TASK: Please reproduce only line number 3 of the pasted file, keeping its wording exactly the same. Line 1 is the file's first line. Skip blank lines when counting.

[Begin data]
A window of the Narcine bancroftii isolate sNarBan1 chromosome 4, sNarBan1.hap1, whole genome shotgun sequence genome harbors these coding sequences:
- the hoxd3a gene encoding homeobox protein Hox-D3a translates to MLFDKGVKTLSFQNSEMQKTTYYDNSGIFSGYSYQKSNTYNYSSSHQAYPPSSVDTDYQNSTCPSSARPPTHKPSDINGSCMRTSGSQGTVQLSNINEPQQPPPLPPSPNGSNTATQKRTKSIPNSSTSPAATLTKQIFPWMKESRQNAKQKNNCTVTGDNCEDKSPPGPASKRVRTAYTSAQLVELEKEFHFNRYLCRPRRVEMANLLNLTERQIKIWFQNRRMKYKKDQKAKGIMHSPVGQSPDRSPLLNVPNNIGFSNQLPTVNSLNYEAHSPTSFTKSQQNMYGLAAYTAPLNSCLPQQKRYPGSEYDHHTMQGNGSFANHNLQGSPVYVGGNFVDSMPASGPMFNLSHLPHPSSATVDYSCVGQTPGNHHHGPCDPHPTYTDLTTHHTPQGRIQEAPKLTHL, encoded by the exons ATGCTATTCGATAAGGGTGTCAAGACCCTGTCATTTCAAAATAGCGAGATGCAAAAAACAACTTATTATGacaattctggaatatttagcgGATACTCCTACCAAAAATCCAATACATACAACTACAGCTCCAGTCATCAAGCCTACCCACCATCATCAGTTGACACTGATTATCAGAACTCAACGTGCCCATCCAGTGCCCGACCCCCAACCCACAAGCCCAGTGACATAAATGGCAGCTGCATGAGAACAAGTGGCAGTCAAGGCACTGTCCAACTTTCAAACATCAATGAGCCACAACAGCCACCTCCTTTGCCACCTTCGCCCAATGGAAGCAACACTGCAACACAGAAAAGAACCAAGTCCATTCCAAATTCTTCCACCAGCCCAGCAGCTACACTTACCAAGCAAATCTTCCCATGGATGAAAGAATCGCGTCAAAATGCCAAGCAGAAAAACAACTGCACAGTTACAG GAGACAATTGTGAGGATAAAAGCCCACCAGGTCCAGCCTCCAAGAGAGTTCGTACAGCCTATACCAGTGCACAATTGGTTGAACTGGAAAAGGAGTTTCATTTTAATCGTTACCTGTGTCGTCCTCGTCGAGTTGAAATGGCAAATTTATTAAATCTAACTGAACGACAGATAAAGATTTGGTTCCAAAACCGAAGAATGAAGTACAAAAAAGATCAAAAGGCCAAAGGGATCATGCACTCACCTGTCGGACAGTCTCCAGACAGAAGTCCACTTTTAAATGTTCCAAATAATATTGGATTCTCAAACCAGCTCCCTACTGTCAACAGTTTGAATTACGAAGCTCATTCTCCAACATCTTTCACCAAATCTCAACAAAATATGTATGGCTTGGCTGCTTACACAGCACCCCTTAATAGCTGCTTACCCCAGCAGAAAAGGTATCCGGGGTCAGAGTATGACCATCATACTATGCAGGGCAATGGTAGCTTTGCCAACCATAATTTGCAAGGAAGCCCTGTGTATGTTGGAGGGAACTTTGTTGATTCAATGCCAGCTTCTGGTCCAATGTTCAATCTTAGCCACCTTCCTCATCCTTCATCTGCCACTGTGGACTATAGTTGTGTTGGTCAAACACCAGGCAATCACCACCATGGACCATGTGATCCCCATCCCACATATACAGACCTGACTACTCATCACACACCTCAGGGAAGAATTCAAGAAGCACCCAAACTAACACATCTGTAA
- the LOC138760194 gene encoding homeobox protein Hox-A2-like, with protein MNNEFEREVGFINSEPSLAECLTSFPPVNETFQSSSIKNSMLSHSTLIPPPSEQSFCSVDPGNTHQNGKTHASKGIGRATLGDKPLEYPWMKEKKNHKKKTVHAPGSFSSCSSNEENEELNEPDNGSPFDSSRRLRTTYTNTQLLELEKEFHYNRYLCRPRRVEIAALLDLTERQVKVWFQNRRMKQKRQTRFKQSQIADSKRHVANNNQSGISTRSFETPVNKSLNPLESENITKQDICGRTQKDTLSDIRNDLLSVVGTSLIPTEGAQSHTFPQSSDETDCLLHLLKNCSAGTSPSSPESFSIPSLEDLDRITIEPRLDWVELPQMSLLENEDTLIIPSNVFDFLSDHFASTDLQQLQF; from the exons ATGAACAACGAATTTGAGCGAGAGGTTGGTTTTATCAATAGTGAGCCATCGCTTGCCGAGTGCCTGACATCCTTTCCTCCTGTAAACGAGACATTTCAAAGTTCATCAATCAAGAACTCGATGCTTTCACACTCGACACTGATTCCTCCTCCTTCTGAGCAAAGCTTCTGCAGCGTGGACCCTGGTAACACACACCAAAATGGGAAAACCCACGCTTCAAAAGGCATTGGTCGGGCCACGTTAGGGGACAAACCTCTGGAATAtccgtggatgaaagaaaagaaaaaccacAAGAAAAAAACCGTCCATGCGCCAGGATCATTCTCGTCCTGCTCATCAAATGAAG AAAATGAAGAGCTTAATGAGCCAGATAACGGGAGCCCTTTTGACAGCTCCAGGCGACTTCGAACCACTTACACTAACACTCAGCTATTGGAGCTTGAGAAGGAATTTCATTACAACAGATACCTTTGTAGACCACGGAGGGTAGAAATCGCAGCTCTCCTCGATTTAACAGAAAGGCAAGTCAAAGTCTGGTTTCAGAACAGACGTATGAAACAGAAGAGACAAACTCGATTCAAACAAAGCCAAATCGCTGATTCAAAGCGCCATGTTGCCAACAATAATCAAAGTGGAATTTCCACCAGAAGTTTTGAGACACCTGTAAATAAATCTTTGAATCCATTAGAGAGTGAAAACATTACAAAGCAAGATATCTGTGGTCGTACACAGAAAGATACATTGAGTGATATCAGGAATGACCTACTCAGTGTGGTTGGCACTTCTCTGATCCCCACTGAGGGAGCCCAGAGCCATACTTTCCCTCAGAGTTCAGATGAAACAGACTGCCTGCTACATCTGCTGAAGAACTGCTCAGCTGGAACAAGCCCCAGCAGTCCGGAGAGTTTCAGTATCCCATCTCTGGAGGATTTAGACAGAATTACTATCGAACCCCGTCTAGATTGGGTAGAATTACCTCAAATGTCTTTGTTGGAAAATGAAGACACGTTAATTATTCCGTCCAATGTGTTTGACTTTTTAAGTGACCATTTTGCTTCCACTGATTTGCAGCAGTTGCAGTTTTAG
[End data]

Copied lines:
- the LOC138760194 gene encoding homeobox protein Hox-A2-like, with protein MNNEFEREVGFINSEPSLAECLTSFPPVNETFQSSSIKNSMLSHSTLIPPPSEQSFCSVDPGNTHQNGKTHASKGIGRATLGDKPLEYPWMKEKKNHKKKTVHAPGSFSSCSSNEENEELNEPDNGSPFDSSRRLRTTYTNTQLLELEKEFHYNRYLCRPRRVEIAALLDLTERQVKVWFQNRRMKQKRQTRFKQSQIADSKRHVANNNQSGISTRSFETPVNKSLNPLESENITKQDICGRTQKDTLSDIRNDLLSVVGTSLIPTEGAQSHTFPQSSDETDCLLHLLKNCSAGTSPSSPESFSIPSLEDLDRITIEPRLDWVELPQMSLLENEDTLIIPSNVFDFLSDHFASTDLQQLQF; from the exons ATGAACAACGAATTTGAGCGAGAGGTTGGTTTTATCAATAGTGAGCCATCGCTTGCCGAGTGCCTGACATCCTTTCCTCCTGTAAACGAGACATTTCAAAGTTCATCAATCAAGAACTCGATGCTTTCACACTCGACACTGATTCCTCCTCCTTCTGAGCAAAGCTTCTGCAGCGTGGACCCTGGTAACACACACCAAAATGGGAAAACCCACGCTTCAAAAGGCATTGGTCGGGCCACGTTAGGGGACAAACCTCTGGAATAtccgtggatgaaagaaaagaaaaaccacAAGAAAAAAACCGTCCATGCGCCAGGATCATTCTCGTCCTGCTCATCAAATGAAG AAAATGAAGAGCTTAATGAGCCAGATAACGGGAGCCCTTTTGACAGCTCCAGGCGACTTCGAACCACTTACACTAACACTCAGCTATTGGAGCTTGAGAAGGAATTTCATTACAACAGATACCTTTGTAGACCACGGAGGGTAGAAATCGCAGCTCTCCTCGATTTAACAGAAAGGCAAGTCAAAGTCTGGTTTCAGAACAGACGTATGAAACAGAAGAGACAAACTCGATTCAAACAAAGCCAAATCGCTGATTCAAAGCGCCATGTTGCCAACAATAATCAAAGTGGAATTTCCACCAGAAGTTTTGAGACACCTGTAAATAAATCTTTGAATCCATTAGAGAGTGAAAACATTACAAAGCAAGATATCTGTGGTCGTACACAGAAAGATACATTGAGTGATATCAGGAATGACCTACTCAGTGTGGTTGGCACTTCTCTGATCCCCACTGAGGGAGCCCAGAGCCATACTTTCCCTCAGAGTTCAGATGAAACAGACTGCCTGCTACATCTGCTGAAGAACTGCTCAGCTGGAACAAGCCCCAGCAGTCCGGAGAGTTTCAGTATCCCATCTCTGGAGGATTTAGACAGAATTACTATCGAACCCCGTCTAGATTGGGTAGAATTACCTCAAATGTCTTTGTTGGAAAATGAAGACACGTTAATTATTCCGTCCAATGTGTTTGACTTTTTAAGTGACCATTTTGCTTCCACTGATTTGCAGCAGTTGCAGTTTTAG